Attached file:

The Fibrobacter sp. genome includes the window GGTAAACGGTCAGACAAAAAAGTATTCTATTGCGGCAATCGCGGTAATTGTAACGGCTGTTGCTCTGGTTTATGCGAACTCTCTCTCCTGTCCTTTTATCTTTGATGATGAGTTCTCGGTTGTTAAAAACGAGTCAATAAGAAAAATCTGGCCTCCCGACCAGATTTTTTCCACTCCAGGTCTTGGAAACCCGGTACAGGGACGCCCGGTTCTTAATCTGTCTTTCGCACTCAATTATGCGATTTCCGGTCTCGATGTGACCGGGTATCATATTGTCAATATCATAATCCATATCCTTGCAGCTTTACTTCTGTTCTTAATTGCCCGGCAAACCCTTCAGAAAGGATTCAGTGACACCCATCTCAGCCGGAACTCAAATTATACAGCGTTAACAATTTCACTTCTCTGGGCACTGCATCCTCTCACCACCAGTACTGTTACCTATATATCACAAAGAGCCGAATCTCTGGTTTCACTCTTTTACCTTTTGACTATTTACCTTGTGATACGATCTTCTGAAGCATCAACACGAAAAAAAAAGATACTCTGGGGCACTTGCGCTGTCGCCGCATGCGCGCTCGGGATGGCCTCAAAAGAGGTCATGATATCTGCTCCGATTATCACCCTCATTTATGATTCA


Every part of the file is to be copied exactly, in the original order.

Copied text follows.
The Fibrobacter sp. genome includes the window GGTAAACGGTCAGACAAAAAAGTATTCTATTGCGGCAATCGCGGTAATTGTAACGGCTGTTGCTCTGGTTTATGCGAACTCTCTCTCCTGTCCTTTTATCTTTGATGATGAGTTCTCGGTTGTTAAAAACGAGTCAATAAGAAAAATCTGGCCTCCCGACCAGATTTTTTCCACTCCAGGTCTTGGAAACCCGGTACAGGGACGCCCGGTTCTTAATCTGTCTTTCGCACTCAATTATGCGATTTCCGGTCTCGATGTGACCGGGTATCATATTGTCAATATCATAATCCATATCCTTGCAGCTTTACTTCTGTTCTTAATTGCCCGGCAAACCCTTCAGAAAGGATTCAGTGACACCCATCTCAGCCGGAACTCAAATTATACAGCGTTAACAATTTCACTTCTCTGGGCACTGCATCCTCTCACCACCAGTACTGTTACCTATATATCACAAAGAGCCGAATCTCTGGTTTCACTCTTTTACCTTTTGACTATTTACCTTGTGATACGATCTTCTGAAGCATCAACACGAAAAAAAAAGATACTCTGGGGCACTTGCGCTGTCGCCGCATGCGCGCTCGGGATGGCCTCAAAAGAGGTCATGATATCTGCTCCGATTATCACCCTCATTTATGATTCA